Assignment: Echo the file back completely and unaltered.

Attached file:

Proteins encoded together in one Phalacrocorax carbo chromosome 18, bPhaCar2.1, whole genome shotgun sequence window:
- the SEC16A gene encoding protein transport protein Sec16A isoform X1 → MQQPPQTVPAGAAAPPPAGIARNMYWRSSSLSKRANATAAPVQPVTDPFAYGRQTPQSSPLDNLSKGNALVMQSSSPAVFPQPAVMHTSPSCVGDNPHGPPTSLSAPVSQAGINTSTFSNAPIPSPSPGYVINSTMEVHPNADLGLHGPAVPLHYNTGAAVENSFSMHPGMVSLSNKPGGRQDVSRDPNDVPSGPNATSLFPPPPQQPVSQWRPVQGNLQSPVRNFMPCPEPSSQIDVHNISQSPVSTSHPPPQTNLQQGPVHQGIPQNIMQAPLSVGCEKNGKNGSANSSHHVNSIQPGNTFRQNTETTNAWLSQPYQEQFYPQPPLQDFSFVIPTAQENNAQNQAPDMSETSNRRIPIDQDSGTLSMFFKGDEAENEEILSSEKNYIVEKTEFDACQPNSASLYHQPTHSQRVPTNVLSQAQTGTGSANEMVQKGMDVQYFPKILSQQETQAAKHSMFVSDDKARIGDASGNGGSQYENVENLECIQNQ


Proteins encoded together in one Phalacrocorax carbo chromosome 18, bPhaCar2.1, whole genome shotgun sequence window:
- the SEC16A gene encoding protein transport protein Sec16A isoform X1 → MQQPPQTVPAGAAAPPPAGIARNMYWRSSSLSKRANATAAPVQPVTDPFAYGRQTPQSSPLDNLSKGNALVMQSSSPAVFPQPAVMHTSPSCVGDNPHGPPTSLSAPVSQAGINTSTFSNAPIPSPSPGYVINSTMEVHPNADLGLHGPAVPLHYNTGAAVENSFSMHPGMVSLSNKPGGRQDVSRDPNDVPSGPNATSLFPPPPQQPVSQWRPVQGNLQSPVRNFMPCPEPSSQIDVHNISQSPVSTSHPPPQTNLQQGPVHQGIPQNIMQAPLSVGCEKNGKNGSANSSHHVNSIQPGNTFRQNTETTNAWLSQPYQEQFYPQPPLQDFSFVIPTAQENNAQNQAPDMSETSNRRIPIDQDSGTLSMFFKGDEAENEEILSSEKNYIVEKTEFDACQPNSASLYHQPTHSQRVPTNVLSQAQTGTGSANEMVQKGMDVQYFPKILSQQETQAAKHSMFVSDDKARIGDASGNGGSQYENVENLECIQNQ